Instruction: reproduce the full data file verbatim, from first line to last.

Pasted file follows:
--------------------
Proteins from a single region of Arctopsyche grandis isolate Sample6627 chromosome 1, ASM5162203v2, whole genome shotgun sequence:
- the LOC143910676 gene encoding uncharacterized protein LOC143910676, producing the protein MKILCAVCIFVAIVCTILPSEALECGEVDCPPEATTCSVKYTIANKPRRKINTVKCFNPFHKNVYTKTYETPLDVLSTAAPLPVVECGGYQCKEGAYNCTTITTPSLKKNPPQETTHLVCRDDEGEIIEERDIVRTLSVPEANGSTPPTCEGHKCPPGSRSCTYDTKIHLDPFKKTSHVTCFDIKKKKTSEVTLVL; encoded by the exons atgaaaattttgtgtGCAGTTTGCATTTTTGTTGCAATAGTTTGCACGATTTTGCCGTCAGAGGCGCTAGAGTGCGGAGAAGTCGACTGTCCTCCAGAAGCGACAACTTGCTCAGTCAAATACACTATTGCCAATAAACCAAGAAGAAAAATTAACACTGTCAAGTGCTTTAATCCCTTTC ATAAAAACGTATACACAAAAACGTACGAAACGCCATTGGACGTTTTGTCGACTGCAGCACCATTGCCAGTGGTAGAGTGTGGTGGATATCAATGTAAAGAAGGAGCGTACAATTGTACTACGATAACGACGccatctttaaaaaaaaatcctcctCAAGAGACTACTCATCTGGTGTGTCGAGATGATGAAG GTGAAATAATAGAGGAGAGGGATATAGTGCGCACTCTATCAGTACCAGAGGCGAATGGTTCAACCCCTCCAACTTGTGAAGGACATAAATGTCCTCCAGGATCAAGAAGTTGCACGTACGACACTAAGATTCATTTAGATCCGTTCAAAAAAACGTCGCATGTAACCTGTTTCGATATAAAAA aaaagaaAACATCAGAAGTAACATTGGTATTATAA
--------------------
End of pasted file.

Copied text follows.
Proteins from a single region of Arctopsyche grandis isolate Sample6627 chromosome 1, ASM5162203v2, whole genome shotgun sequence:
- the LOC143910676 gene encoding uncharacterized protein LOC143910676, producing the protein MKILCAVCIFVAIVCTILPSEALECGEVDCPPEATTCSVKYTIANKPRRKINTVKCFNPFHKNVYTKTYETPLDVLSTAAPLPVVECGGYQCKEGAYNCTTITTPSLKKNPPQETTHLVCRDDEGEIIEERDIVRTLSVPEANGSTPPTCEGHKCPPGSRSCTYDTKIHLDPFKKTSHVTCFDIKKKKTSEVTLVL; encoded by the exons atgaaaattttgtgtGCAGTTTGCATTTTTGTTGCAATAGTTTGCACGATTTTGCCGTCAGAGGCGCTAGAGTGCGGAGAAGTCGACTGTCCTCCAGAAGCGACAACTTGCTCAGTCAAATACACTATTGCCAATAAACCAAGAAGAAAAATTAACACTGTCAAGTGCTTTAATCCCTTTC ATAAAAACGTATACACAAAAACGTACGAAACGCCATTGGACGTTTTGTCGACTGCAGCACCATTGCCAGTGGTAGAGTGTGGTGGATATCAATGTAAAGAAGGAGCGTACAATTGTACTACGATAACGACGccatctttaaaaaaaaatcctcctCAAGAGACTACTCATCTGGTGTGTCGAGATGATGAAG GTGAAATAATAGAGGAGAGGGATATAGTGCGCACTCTATCAGTACCAGAGGCGAATGGTTCAACCCCTCCAACTTGTGAAGGACATAAATGTCCTCCAGGATCAAGAAGTTGCACGTACGACACTAAGATTCATTTAGATCCGTTCAAAAAAACGTCGCATGTAACCTGTTTCGATATAAAAA aaaagaaAACATCAGAAGTAACATTGGTATTATAA